I could always use a hand crocheted black shawl, I told myself convincingly. So I gave in to my conscience and my guilt and paid her the full price she asked. I tucked my new purchase into the traveling bag and joined my husband and our friends for a tour of the church.

Later that afternoon on the way back to the hotel, we passed a shop in town filled with local souvenirs.

There on display was a counter filled with identical shawls to the one I had just bought. Each shawl was enclosed in an individual plastic bag, indicating that it was factory made, not home sewn. On closer inspection I saw a small tag saying, “Made in China.”

The store was selling them for $15.00 apiece.


Ring… Ring… Ring… It’s still ringing as I jump up from the chair, where I was relaxing and enjoying the last rays of sunshine before the “Dreaded Season” arrives. Finally in the house, heart racing, pulse pounding and trying to catch my breath, I find that the caller hung up before I get to the phone, abandoning me to an afternoon of wondering: who was it and why were they calling? Was it an important call, a telemarketer or just a gabby friend?

I’m not in the mood for talking to a gabby friend (listening rather than talking is what it usually means!), definitely not in the mood for a telemarketer but wondering if the call could have been important.

Caller ID to the rescue! Although “Mysterious Privacy Invader” hung up before revealing who was calling, perhaps Caller ID registered the number and would “spill the beans” as to the person’s identity.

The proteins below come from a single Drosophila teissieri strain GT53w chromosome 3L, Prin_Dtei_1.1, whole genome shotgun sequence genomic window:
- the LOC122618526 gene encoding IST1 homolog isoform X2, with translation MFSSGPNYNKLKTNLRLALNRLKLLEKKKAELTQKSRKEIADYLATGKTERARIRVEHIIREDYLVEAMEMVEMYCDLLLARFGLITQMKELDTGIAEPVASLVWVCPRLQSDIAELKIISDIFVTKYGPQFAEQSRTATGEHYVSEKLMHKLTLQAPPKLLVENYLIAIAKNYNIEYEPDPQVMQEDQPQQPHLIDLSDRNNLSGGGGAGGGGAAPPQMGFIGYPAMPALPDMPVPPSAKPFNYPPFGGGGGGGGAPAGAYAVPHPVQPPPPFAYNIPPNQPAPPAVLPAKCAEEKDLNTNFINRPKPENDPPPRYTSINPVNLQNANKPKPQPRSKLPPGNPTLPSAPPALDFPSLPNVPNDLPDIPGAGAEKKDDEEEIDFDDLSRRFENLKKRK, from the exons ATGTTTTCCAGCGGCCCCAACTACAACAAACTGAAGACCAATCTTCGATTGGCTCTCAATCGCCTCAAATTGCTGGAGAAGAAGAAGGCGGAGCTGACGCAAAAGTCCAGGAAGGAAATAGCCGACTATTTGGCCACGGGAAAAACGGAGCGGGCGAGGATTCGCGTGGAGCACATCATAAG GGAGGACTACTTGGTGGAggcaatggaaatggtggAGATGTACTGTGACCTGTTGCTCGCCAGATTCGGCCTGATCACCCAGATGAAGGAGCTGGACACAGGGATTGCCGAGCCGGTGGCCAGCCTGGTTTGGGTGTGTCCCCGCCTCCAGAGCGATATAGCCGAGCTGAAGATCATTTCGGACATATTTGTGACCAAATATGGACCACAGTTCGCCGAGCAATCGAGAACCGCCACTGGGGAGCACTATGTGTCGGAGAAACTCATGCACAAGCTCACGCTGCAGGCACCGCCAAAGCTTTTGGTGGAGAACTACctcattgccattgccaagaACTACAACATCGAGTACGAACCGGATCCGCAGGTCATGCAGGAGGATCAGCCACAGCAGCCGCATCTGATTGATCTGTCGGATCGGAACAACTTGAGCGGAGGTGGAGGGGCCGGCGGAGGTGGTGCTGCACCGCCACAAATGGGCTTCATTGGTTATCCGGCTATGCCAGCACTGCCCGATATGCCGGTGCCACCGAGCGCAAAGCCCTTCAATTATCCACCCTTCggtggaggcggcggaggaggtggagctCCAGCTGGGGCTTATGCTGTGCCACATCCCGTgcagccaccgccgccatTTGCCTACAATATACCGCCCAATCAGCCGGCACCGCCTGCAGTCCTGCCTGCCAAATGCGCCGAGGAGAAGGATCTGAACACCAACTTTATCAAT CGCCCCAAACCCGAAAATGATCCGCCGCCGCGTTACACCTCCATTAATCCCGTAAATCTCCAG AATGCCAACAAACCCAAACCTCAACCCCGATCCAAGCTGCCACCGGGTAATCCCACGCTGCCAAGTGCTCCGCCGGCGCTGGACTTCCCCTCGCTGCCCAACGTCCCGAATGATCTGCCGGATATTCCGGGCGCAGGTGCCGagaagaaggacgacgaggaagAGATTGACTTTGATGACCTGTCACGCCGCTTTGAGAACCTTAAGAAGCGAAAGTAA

Happily it did register the number, which I immediately recognized as belonging to one of my children. Spirits quickly rising, I redialed the number.

“Oh, Mom, sorry about that. I hit your number by mistake. ‘Can’t talk now; I’m at a meeting. ‘Talk to you soon.” Click.

And so ended a roller coaster of feelings, ranging from irritation to anticipation, turning to doubt, then anxiety. Finally to discovery and finally, to disappointment. I was so happy when Caller ID told me who the call was from. But I was not the intended recipient of the call after all. I was nothing but a mistake.

But the lesson I took from this experience had nothing to do with the phone call. The lesson was, “I’d better get back to working out. I shouldn’t be struggling to take a breath just from getting up and rushing anywhere. The ringing phone should not cause me to practically wheeze to reach it.”

And with that admonition to myself, as the warmth and sunshine gave way to chilly breezes and foggy fall weather I dejectedly trudged downstairs in slow motion, one boring, tedious step at a time to the work out room to exercise.